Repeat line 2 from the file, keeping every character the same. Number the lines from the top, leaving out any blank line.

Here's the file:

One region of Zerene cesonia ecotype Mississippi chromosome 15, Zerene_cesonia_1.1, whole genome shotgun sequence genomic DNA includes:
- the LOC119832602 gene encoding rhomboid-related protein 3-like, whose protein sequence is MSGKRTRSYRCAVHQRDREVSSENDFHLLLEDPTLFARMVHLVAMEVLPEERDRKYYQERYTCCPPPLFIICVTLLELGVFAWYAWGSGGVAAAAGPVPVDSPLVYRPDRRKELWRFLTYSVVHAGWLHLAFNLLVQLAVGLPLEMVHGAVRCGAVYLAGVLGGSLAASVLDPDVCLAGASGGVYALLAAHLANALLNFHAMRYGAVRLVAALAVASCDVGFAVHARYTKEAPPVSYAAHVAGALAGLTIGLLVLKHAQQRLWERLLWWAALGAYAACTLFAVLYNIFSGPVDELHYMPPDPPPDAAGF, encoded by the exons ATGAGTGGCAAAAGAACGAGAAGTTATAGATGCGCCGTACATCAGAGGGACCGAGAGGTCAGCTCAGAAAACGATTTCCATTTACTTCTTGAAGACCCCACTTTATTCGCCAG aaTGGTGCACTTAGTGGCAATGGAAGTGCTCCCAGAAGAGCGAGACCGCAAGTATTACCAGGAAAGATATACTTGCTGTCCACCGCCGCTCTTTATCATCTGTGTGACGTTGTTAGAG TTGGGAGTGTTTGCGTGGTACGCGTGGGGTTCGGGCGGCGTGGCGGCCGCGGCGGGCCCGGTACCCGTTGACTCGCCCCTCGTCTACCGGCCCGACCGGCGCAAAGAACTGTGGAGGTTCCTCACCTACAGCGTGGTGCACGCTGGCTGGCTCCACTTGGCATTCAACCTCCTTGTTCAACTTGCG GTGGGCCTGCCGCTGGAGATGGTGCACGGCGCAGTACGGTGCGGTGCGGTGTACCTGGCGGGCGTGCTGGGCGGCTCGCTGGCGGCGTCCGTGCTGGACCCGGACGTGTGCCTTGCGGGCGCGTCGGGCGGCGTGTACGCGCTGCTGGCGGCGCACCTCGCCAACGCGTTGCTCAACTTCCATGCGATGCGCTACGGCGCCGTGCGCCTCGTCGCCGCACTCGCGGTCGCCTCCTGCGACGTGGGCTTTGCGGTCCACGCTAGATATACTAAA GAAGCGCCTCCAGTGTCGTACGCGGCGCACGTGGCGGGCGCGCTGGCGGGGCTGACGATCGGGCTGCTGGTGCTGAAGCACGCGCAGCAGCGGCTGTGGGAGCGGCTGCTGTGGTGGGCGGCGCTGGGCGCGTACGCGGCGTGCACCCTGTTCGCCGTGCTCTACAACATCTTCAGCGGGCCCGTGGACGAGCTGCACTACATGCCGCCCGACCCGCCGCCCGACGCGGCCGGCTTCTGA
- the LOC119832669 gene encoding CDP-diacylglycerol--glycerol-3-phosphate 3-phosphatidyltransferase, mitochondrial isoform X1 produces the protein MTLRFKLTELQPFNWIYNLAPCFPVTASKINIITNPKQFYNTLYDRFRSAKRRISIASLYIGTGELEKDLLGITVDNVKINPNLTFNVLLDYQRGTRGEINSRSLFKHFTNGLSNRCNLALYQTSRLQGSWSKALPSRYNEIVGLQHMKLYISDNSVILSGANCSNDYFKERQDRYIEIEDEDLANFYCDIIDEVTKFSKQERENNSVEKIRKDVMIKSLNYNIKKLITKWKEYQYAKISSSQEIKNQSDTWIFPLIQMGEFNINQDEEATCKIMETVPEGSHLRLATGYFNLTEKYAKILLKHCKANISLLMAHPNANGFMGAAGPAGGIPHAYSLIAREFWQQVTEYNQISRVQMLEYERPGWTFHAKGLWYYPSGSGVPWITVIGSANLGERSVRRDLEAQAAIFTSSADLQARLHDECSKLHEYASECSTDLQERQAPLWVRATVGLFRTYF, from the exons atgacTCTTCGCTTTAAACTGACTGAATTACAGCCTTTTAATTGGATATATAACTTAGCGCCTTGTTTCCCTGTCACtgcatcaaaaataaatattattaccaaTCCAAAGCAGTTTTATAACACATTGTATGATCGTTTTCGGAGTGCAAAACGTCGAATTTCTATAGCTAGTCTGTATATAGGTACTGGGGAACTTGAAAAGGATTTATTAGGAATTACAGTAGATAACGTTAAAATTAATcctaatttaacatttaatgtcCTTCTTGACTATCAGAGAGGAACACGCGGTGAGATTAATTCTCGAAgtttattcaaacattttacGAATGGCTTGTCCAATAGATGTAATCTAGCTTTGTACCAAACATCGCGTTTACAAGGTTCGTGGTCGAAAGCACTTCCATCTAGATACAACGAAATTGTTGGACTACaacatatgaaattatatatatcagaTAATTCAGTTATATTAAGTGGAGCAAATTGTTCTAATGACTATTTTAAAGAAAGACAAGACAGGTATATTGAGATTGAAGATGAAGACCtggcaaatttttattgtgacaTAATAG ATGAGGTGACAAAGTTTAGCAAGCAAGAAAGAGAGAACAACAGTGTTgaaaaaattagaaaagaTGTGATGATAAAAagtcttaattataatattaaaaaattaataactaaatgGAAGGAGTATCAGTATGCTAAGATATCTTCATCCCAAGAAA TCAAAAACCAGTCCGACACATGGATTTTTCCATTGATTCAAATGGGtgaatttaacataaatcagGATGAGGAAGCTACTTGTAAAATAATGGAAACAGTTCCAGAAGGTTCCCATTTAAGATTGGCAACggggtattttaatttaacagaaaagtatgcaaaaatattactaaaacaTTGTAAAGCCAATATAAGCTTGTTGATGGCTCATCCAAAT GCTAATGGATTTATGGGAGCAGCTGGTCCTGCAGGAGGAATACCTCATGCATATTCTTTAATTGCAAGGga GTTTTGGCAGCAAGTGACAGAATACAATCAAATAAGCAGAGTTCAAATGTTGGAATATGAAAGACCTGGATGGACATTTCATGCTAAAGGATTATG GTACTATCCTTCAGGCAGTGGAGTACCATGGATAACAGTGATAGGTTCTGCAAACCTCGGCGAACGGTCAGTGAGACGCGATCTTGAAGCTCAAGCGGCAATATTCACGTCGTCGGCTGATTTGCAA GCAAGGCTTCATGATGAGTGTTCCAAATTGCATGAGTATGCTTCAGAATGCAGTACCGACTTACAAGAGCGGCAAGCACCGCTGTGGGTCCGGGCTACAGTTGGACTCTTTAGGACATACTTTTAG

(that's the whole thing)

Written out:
- the LOC119832602 gene encoding rhomboid-related protein 3-like, whose protein sequence is MSGKRTRSYRCAVHQRDREVSSENDFHLLLEDPTLFARMVHLVAMEVLPEERDRKYYQERYTCCPPPLFIICVTLLELGVFAWYAWGSGGVAAAAGPVPVDSPLVYRPDRRKELWRFLTYSVVHAGWLHLAFNLLVQLAVGLPLEMVHGAVRCGAVYLAGVLGGSLAASVLDPDVCLAGASGGVYALLAAHLANALLNFHAMRYGAVRLVAALAVASCDVGFAVHARYTKEAPPVSYAAHVAGALAGLTIGLLVLKHAQQRLWERLLWWAALGAYAACTLFAVLYNIFSGPVDELHYMPPDPPPDAAGF, encoded by the exons ATGAGTGGCAAAAGAACGAGAAGTTATAGATGCGCCGTACATCAGAGGGACCGAGAGGTCAGCTCAGAAAACGATTTCCATTTACTTCTTGAAGACCCCACTTTATTCGCCAG aaTGGTGCACTTAGTGGCAATGGAAGTGCTCCCAGAAGAGCGAGACCGCAAGTATTACCAGGAAAGATATACTTGCTGTCCACCGCCGCTCTTTATCATCTGTGTGACGTTGTTAGAG TTGGGAGTGTTTGCGTGGTACGCGTGGGGTTCGGGCGGCGTGGCGGCCGCGGCGGGCCCGGTACCCGTTGACTCGCCCCTCGTCTACCGGCCCGACCGGCGCAAAGAACTGTGGAGGTTCCTCACCTACAGCGTGGTGCACGCTGGCTGGCTCCACTTGGCATTCAACCTCCTTGTTCAACTTGCG GTGGGCCTGCCGCTGGAGATGGTGCACGGCGCAGTACGGTGCGGTGCGGTGTACCTGGCGGGCGTGCTGGGCGGCTCGCTGGCGGCGTCCGTGCTGGACCCGGACGTGTGCCTTGCGGGCGCGTCGGGCGGCGTGTACGCGCTGCTGGCGGCGCACCTCGCCAACGCGTTGCTCAACTTCCATGCGATGCGCTACGGCGCCGTGCGCCTCGTCGCCGCACTCGCGGTCGCCTCCTGCGACGTGGGCTTTGCGGTCCACGCTAGATATACTAAA GAAGCGCCTCCAGTGTCGTACGCGGCGCACGTGGCGGGCGCGCTGGCGGGGCTGACGATCGGGCTGCTGGTGCTGAAGCACGCGCAGCAGCGGCTGTGGGAGCGGCTGCTGTGGTGGGCGGCGCTGGGCGCGTACGCGGCGTGCACCCTGTTCGCCGTGCTCTACAACATCTTCAGCGGGCCCGTGGACGAGCTGCACTACATGCCGCCCGACCCGCCGCCCGACGCGGCCGGCTTCTGA